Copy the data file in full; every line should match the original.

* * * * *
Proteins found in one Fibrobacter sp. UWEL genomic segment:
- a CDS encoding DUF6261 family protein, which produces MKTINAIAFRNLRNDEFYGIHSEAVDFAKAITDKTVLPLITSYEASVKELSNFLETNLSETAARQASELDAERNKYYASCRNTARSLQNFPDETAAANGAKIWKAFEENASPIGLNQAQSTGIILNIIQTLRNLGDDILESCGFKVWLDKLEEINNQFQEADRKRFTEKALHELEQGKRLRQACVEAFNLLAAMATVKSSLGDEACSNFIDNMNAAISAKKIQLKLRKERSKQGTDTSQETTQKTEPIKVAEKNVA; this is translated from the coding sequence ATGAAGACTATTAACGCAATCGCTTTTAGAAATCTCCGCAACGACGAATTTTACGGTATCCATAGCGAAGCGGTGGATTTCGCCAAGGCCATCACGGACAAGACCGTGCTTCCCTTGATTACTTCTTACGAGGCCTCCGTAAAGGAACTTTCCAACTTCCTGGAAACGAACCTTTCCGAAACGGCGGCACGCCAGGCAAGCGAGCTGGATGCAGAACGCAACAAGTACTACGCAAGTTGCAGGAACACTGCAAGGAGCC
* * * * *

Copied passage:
Proteins found in one Fibrobacter sp. UWEL genomic segment:
- a CDS encoding DUF6261 family protein, which produces MKTINAIAFRNLRNDEFYGIHSEAVDFAKAITDKTVLPLITSYEASVKELSNFLETNLSETAARQASELDAERNKYYASCRNTARSLQNFPDETAAANGAKIWKAFEENASPIGLNQAQSTGIILNIIQTLRNLGDDILESCGFKVWLDKLEEINNQFQEADRKRFTEKALHELEQGKRLRQACVEAFNLLAAMATVKSSLGDEACSNFIDNMNAAISAKKIQLKLRKERSKQGTDTSQETTQKTEPIKVAEKNVA; this is translated from the coding sequence ATGAAGACTATTAACGCAATCGCTTTTAGAAATCTCCGCAACGACGAATTTTACGGTATCCATAGCGAAGCGGTGGATTTCGCCAAGGCCATCACGGACAAGACCGTGCTTCCCTTGATTACTTCTTACGAGGCCTCCGTAAAGGAACTTTCCAACTTCCTGGAAACGAACCTTTCCGAAACGGCGGCACGCCAGGCAAGCGAGCTGGATGCAGAACGCAACAAGTACTACGCAAGTTGCAGGAACACTGCAAGGAGCC